When I was little my Grandma refused to tell me how old she was. I'd guess and guess and guess but she'd just smile and laugh as she refused to tell me her age.
Well, Grandma, my dad is fifty-two so you have to be older than sixty, right?
Are you older than seventy?
Are you seventy-five?
Are you seventy-six?
I remember the day I found out how old she was. She had taken my younger sister and me shopping for new Easter dresses and the saleslady talked her into signing up for a store credit card. When asked what year she was born my Grandma looked at me and I knew I needed to walk away, so I yanked my sister toward some display while craning my neck and trying to eavesdrop and find out how old Grandma really was.
"What year were you born in?" The cashier asked.
Grandma leaned forward and whispered, "Nineteen sixteen. One-six."
I remember feeling like I had just uncovered the biggest secret of all time. When we got home I did the math on a piece of paper and figured out how old she was... I think at the time it was around 80. Eighty!! I couldn't believe it. I told my older sister I had found out how old Grandma was and I kept that secret for years and years.
And yesterday, Grandma turned 98. She combed her hair, put on some pearls, slipped into her high heels, and held tight to my dad's arm as he led her into the restaurant where we celebrated her life.
My Grandma and I have always been especially close. My Grandpa died when I was a baby and I don't remember him at all, but Grandma tells me about him all the time and I know I would have had a special relationship with him, too. I used to call Grandma every single day and tell her about what I learned that day or which friend I was going to play with that afternoon, and she was always interested in what I was doing. Growing up we would go to her house every single Sunday for lunch and "family time." Grandma often tells me about how I used to always want to sit on her lap while we ate and how my dad was against that, "because if you let her sit on your lap now, she'll always want to do it!" Jokes on you, Dad, I sit in my own chair now.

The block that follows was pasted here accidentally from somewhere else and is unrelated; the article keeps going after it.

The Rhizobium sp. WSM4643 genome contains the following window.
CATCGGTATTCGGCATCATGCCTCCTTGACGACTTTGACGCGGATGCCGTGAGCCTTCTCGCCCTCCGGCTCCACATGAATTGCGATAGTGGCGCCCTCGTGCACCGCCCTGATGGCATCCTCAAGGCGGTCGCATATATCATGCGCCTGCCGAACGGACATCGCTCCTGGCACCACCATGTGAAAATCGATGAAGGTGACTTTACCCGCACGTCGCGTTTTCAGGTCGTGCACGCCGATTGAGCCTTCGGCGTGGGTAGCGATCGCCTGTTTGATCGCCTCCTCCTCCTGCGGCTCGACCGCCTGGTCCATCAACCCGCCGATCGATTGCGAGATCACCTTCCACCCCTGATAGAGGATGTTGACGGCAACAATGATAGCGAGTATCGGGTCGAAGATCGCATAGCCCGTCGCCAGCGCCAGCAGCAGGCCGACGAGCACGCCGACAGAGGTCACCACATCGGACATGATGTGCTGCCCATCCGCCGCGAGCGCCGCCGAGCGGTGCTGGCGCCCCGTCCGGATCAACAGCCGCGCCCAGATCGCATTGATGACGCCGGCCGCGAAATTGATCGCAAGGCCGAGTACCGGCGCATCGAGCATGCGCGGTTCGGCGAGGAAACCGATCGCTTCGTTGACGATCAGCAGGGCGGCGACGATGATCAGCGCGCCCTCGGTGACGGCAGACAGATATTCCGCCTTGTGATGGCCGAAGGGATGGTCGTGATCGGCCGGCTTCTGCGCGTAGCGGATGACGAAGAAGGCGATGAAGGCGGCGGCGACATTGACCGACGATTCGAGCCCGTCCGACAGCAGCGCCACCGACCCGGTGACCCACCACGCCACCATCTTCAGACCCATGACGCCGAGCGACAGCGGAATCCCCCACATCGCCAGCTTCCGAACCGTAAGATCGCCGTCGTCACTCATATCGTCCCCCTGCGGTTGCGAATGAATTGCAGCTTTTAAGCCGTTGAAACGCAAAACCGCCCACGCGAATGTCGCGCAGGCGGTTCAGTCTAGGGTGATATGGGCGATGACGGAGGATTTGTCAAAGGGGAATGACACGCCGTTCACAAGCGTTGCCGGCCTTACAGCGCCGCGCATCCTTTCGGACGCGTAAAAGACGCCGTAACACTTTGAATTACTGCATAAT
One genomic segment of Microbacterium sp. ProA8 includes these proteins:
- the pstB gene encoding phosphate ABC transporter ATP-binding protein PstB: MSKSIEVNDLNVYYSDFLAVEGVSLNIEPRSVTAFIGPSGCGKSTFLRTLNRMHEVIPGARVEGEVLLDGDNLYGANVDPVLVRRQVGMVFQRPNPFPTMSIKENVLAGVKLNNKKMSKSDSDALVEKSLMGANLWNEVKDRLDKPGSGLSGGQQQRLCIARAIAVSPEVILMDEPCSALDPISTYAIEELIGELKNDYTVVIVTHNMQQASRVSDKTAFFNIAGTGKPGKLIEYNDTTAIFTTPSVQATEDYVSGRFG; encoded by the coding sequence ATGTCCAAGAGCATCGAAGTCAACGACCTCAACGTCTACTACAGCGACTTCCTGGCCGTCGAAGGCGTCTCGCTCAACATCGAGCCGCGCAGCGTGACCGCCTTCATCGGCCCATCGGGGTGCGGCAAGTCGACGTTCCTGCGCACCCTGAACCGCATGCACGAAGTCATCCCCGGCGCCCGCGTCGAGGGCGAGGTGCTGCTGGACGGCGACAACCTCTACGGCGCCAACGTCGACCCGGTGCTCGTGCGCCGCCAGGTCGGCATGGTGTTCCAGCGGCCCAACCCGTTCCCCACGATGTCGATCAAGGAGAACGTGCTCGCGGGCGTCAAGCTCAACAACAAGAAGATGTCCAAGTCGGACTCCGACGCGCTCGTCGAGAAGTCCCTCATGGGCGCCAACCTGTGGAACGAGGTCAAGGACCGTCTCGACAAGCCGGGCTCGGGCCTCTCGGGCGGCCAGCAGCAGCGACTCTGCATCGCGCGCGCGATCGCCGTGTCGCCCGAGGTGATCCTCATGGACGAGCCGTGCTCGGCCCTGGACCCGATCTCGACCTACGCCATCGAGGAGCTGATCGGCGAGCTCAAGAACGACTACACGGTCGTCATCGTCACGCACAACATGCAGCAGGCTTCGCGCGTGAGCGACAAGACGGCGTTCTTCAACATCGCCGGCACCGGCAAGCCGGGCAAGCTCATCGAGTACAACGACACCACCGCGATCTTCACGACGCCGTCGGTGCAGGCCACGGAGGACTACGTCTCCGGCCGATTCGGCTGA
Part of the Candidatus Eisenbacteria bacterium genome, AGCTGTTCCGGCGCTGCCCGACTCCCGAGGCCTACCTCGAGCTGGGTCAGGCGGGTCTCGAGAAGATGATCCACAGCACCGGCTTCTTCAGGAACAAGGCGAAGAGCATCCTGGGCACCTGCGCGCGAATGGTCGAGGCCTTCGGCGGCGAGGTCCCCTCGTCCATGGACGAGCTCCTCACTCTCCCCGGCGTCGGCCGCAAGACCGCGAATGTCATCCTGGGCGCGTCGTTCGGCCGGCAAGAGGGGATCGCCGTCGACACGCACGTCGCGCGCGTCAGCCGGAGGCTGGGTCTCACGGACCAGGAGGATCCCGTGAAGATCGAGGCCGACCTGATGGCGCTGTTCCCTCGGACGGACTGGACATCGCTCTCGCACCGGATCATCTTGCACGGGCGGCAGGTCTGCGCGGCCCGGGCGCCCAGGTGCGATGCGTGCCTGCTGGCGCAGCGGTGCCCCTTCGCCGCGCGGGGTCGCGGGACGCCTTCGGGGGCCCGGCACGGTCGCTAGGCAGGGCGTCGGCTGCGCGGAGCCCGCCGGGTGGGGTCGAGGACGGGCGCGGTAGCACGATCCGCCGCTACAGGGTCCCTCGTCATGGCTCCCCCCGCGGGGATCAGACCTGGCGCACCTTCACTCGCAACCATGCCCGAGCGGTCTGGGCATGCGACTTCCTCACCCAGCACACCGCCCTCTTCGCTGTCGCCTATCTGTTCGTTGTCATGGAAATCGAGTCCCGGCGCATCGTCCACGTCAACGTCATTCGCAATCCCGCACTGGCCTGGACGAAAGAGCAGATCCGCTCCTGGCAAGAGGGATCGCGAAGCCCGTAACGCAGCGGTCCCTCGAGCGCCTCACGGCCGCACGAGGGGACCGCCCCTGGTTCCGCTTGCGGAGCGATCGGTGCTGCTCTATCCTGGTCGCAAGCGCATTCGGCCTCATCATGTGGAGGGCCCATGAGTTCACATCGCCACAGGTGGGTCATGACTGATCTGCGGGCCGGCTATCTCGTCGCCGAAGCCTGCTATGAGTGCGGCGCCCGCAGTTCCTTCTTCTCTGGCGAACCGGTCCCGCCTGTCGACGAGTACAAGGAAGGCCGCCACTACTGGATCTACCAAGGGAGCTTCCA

When the church service was over I would run up to her and ask if she had any gum for me. Grandma always had Bubbleicious bubble gum (which is the BEST kind) in the outside zippered pocket. Then I would ride to her house with her, asking to hear stories the whole way.